The impact of the Mariel Boatlift still resonates in Florida after 38 years

By Robert McKnight

Fidel Castro sent waves of Cubans to the United States during the Mariel Boatlift of 1980.
Fidel Castro sent waves of Cubans to the United States during the Mariel Boatlift of 1980. AP

Picture a 20-foot Feathercraft aluminum boat powered with a 35-horsepower Evinrude motor bouncing in 8 foot seas. There are a dozen family members hanging on for dear life. That is what I saw 38 years ago on CBS live television in Florida Gov. Bob Graham’s office. I still remember it vividly today.

The Mariel Boatlift started with a surprise announcement by Cuban President Fidel Castro on April 20, 1980. He said that he was opening the port for Cubans to leave the Communist island. The Carter administration had secretly worked to improve relations with Castro, but was caught unaware and unprepared for Castro’s decision.

After the start of the exodus, Castro shocked the world by opening Cuban prisons and mental health facilities, transporting the prisoners and patients to the port for the 90-mile trip to Miami. Floridians from Key West to West Palm Beach sent private boats to Mariel to be paid by families and friends to transport the fleeing Cubans across the dangerous Florida Straits. The flotilla that this spurred was described by the press as “Rag Tag Chaos.’

At that time, I represented Miami and the Florida Keys in the state Senate and was in Tallahassee attending the 1980 session of the Legislature. An aide to the governor ran up and asked me to come to Graham’s office immediately. When I arrived (accompanies by my wife, Susan, who was with me at the time), I found the governor, several of his aides and State Rep. Joe Allen of Key West in the office. U.S. Rep. Dante Fascell, chairman of the House Foreign Relations Committee, was on a speaker phone.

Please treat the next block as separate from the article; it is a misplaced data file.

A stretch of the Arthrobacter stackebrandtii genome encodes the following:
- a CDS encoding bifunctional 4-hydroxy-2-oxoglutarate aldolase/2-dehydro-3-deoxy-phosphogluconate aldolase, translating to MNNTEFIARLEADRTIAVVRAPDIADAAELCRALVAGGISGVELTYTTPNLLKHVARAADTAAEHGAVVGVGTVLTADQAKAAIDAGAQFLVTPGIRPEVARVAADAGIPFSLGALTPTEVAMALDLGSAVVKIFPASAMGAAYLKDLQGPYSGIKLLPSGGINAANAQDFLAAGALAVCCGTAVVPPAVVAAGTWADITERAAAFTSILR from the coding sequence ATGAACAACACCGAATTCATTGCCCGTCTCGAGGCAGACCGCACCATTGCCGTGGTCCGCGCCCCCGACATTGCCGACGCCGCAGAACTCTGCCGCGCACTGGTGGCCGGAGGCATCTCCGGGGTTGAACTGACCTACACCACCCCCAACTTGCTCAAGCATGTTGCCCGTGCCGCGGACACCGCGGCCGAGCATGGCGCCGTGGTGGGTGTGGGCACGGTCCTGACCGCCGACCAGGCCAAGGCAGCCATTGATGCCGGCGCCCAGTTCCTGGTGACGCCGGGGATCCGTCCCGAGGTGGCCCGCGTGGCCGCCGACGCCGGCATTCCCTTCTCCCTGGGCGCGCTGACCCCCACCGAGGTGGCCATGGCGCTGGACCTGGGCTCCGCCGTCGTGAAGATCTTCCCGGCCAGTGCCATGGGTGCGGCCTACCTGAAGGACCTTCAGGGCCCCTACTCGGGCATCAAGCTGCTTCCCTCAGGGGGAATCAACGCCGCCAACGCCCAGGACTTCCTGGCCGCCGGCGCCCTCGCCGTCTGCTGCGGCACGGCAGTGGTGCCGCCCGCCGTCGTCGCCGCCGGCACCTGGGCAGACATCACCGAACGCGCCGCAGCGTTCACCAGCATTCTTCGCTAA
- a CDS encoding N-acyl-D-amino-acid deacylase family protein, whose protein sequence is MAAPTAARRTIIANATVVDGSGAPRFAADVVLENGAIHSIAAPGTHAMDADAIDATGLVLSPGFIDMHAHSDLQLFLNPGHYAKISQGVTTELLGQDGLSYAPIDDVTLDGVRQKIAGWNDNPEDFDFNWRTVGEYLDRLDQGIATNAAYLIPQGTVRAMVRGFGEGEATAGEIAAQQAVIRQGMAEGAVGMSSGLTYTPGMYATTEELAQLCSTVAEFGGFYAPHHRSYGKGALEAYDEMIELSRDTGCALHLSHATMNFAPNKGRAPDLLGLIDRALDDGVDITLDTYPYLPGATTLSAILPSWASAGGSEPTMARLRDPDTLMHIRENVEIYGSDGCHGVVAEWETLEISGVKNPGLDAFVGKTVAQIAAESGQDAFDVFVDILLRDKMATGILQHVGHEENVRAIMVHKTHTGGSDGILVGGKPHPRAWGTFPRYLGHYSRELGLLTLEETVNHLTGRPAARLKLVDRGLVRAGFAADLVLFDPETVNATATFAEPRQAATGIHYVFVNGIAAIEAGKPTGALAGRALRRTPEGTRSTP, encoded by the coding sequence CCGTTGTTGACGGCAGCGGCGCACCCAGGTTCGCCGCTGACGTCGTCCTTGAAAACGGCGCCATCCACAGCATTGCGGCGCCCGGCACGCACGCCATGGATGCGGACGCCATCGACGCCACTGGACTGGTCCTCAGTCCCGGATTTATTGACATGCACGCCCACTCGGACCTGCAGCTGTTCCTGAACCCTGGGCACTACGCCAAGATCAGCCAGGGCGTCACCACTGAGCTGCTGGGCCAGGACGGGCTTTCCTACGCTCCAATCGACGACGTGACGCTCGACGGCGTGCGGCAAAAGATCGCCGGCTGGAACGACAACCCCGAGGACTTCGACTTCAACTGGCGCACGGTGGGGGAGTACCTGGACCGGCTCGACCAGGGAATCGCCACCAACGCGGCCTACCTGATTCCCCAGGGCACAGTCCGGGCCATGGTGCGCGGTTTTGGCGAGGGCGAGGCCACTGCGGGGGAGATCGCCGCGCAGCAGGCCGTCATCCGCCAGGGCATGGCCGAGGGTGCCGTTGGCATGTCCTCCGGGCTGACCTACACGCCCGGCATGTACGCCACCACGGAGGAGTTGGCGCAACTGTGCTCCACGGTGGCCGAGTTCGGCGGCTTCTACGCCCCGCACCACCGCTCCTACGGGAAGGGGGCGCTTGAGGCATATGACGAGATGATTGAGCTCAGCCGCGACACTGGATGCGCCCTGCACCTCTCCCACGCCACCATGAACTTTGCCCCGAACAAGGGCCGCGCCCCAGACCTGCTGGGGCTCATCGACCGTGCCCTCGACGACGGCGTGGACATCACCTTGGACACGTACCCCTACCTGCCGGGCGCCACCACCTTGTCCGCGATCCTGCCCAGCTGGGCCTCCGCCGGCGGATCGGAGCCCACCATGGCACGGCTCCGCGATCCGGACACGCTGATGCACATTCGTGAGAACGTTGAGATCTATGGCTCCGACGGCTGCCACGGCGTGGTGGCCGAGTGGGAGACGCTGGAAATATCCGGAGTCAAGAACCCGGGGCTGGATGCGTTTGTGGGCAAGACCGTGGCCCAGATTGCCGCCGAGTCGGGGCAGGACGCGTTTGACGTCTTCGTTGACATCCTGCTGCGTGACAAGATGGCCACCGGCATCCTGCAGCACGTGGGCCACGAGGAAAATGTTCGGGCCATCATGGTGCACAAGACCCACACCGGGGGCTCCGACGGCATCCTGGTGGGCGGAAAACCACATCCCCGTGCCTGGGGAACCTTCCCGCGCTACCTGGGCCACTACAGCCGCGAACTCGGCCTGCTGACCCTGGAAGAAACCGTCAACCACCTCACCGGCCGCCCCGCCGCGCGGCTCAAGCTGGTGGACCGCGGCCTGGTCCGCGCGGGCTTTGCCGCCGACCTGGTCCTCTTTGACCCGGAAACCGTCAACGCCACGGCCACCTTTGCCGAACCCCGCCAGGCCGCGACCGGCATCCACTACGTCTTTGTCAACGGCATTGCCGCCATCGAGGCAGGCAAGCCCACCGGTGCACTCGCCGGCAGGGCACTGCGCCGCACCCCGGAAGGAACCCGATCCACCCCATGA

The participants were in the middle of a conference call of shouting as they tried to determine what to do about the crisis. Televisions were on in Graham’s office. ABC, CBS and NBC all had live coverage of Havana, the Straits, Key West and Miami. Helicopters had television crews on board recording thousands of small boats making the dangerous trip in perilous seas, with dozens of distraught Cubans hanging onto the boats. Fascell said President Carter was awaiting Florida’s recommendation for action by the United States.

Somehow, we as Floridians and Americans got through those polarizing times of agony. Assimilation 125,000 Cubans caused great stress to the state’s infrastructure, and that of other states around the country, for many years. (Arkansas Gov. Bill Clinton lost his re-election bid, in part, because of having to house Mariel prisoners in his state.) The tensions in Miami over the diversion of social- and criminal-justice resources from African Americans to the Mariel prisoners and patients probably contributed to the McDuffie Liberty City and Overtown riots the next month.

Crimes committed by the new Miami Cubans were recorded almost daily. Most data indicated that the impact of the Mariel Boatlift on the South Florida economy, education resources and labor market was negative, keeping civil and political tensions high. Some in the existing Miami Cuban community had disdain for the Marielitos. It was a tough time in South Florida.

The memory of the Mariel Boatlift is still real. But the strong feelings about it have somewhat abated over time, settling into reality. Miami is a diverse city. But, after 38 years, political discourse from Little Havana is probably not as pointed as it has historically been, and maybe it is a little more forgiving. With

Fidel Castro dead and Raúl Castro stepping down, the discussion now is what is next 90 miles to our south? Whatever it holds, South Florida and the State are more diverse and settled, and should handle whatever comes better than ever before.

Robert W. McKnight is a former Florida representative and senator from Miami and the Florida Keys. He is the author of “The Golden Years...The Florida Legislature, ’70s and ’80s, Reflections on Campaigns and Public Service.”